Participants are then randomly assigned to receive one of the three FDA-approved vaccines; the type is recorded in a study database. The vaccines are randomized, meaning participants can’t pick which vaccine they’re given, and no placebos are given.
Participants are provided details on the vaccine they receive, provided a vaccine administration card and the vaccine is documented in the military immunization database and medical record.
“The vaccines are given just as they would be given at standard of care,” she said, “so they’re in the same dose and volume as you’d get routinely.”
Once participants are vaccinated, they receive small take-home kits containing a nasal swab and additional finger-stick items for them to take their own samples approximately 14 days after receiving their vaccinations.
“The reason we provide that nasal swab kit now,” Colombo said, “is that then we make sure that the participants have it available so that if they begin feeling ill, and meet certain criteria for having what we call ‘an influenza-like illness,’ they can collect their swab, which makes it more likely that we’ll be able to identify what pathogen is causing their illness.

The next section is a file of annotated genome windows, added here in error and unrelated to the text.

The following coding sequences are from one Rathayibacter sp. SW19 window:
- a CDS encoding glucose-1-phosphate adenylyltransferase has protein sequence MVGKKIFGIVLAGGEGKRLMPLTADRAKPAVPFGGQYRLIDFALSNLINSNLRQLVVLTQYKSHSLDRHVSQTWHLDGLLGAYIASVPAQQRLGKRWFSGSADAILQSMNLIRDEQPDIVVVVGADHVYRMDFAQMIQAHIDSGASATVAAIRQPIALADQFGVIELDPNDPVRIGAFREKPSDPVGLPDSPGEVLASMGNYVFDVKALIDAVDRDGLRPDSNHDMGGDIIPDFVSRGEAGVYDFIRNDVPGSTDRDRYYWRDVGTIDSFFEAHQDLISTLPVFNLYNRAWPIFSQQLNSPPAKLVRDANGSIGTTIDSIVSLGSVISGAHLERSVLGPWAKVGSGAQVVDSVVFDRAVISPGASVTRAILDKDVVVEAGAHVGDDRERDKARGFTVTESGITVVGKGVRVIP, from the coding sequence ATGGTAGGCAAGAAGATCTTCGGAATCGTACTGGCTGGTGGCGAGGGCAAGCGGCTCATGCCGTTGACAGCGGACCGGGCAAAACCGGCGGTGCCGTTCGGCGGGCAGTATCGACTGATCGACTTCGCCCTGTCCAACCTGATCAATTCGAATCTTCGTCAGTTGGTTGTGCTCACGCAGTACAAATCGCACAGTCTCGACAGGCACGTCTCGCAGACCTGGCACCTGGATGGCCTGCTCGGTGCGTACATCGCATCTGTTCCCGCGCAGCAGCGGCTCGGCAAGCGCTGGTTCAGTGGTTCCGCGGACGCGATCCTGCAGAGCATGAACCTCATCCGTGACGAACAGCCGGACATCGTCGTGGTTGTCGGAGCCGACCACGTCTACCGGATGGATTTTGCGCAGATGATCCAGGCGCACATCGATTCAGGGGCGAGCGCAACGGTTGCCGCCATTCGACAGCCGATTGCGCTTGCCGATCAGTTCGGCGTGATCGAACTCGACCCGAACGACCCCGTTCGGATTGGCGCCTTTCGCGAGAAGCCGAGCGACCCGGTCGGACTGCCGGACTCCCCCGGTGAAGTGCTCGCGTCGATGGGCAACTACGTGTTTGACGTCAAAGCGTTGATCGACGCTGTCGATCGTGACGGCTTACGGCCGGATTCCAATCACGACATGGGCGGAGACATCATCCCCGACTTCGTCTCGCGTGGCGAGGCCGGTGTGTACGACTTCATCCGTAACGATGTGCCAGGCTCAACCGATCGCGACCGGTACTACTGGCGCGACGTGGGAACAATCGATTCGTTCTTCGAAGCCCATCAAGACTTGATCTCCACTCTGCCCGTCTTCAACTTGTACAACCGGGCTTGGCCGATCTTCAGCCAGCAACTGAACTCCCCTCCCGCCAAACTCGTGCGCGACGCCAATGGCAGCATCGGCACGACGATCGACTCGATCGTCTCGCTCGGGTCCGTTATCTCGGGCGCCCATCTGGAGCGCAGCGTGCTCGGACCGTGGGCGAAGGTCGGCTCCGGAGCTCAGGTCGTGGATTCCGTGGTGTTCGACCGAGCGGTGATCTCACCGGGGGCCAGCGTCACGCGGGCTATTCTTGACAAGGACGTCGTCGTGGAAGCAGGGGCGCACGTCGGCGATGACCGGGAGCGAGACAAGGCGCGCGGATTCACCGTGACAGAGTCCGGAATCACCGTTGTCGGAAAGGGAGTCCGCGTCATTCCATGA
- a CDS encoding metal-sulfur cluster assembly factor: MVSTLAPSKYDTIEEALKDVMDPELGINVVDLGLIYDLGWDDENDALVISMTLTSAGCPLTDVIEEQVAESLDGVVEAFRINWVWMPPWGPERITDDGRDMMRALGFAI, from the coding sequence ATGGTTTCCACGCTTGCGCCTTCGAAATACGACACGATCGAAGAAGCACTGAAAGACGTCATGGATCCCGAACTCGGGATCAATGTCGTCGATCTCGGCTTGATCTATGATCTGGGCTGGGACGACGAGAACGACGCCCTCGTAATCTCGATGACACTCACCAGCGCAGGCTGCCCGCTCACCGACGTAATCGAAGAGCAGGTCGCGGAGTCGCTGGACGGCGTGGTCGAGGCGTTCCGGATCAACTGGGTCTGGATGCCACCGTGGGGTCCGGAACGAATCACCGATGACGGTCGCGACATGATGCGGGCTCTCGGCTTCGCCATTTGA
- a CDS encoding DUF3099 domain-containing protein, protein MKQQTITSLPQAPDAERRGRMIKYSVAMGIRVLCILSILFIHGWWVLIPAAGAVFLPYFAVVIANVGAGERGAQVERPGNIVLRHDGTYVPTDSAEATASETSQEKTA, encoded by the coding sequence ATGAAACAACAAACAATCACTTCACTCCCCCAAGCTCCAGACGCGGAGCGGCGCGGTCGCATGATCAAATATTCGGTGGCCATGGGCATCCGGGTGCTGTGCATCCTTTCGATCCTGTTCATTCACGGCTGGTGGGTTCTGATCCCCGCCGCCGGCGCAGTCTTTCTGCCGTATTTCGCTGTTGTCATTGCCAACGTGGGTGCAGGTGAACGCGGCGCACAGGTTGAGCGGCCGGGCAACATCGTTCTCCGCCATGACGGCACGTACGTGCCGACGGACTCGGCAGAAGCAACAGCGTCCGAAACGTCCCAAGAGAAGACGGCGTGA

“Hopefully, they will not become ill, and won’t ever have to use the swab,” Colombo added, “but that’s why they’re given all the instructions.”
The study is in its fourth and final year. Begun in 2018, the study was supposed to end in 2020, but with the outbreak of the COVID-19 pandemic, “The world got all turned around and upside down,” Colombo said.
“One of the interesting phenomena that occurred is that there were very low rates of influenza during 2020-2021, nationwide and within the DOD also,” she said.
“We actually had to expand the enrollment numbers and years of enrollment to include this year, so that we’re able to follow enough influenza-like illness and detect enough influenza to be able to be confident in our determination of whether or not there are any differences between the vaccines at being able to prevent influenza,” Colombo added.